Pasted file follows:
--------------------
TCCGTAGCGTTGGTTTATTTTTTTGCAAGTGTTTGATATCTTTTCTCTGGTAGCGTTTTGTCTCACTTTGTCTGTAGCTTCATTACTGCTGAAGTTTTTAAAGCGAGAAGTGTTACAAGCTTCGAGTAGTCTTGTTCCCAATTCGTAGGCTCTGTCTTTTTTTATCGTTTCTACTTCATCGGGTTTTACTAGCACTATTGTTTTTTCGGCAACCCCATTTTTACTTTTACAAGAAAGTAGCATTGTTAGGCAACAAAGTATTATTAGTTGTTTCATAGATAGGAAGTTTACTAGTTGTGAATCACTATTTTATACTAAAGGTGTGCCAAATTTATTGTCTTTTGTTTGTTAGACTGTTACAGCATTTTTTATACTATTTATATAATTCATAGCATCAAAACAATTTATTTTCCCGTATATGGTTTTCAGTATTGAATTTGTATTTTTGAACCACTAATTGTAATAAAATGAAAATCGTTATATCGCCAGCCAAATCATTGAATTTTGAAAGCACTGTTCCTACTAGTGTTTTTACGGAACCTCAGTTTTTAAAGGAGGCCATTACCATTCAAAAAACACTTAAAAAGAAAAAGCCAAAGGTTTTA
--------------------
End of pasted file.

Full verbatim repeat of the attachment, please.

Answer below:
TCCGTAGCGTTGGTTTATTTTTTTGCAAGTGTTTGATATCTTTTCTCTGGTAGCGTTTTGTCTCACTTTGTCTGTAGCTTCATTACTGCTGAAGTTTTTAAAGCGAGAAGTGTTACAAGCTTCGAGTAGTCTTGTTCCCAATTCGTAGGCTCTGTCTTTTTTTATCGTTTCTACTTCATCGGGTTTTACTAGCACTATTGTTTTTTCGGCAACCCCATTTTTACTTTTACAAGAAAGTAGCATTGTTAGGCAACAAAGTATTATTAGTTGTTTCATAGATAGGAAGTTTACTAGTTGTGAATCACTATTTTATACTAAAGGTGTGCCAAATTTATTGTCTTTTGTTTGTTAGACTGTTACAGCATTTTTTATACTATTTATATAATTCATAGCATCAAAACAATTTATTTTCCCGTATATGGTTTTCAGTATTGAATTTGTATTTTTGAACCACTAATTGTAATAAAATGAAAATCGTTATATCGCCAGCCAAATCATTGAATTTTGAAAGCACTGTTCCTACTAGTGTTTTTACGGAACCTCAGTTTTTAAAGGAGGCCATTACCATTCAAAAAACACTTAAAAAGAAAAAGCCAAAGGTTTTA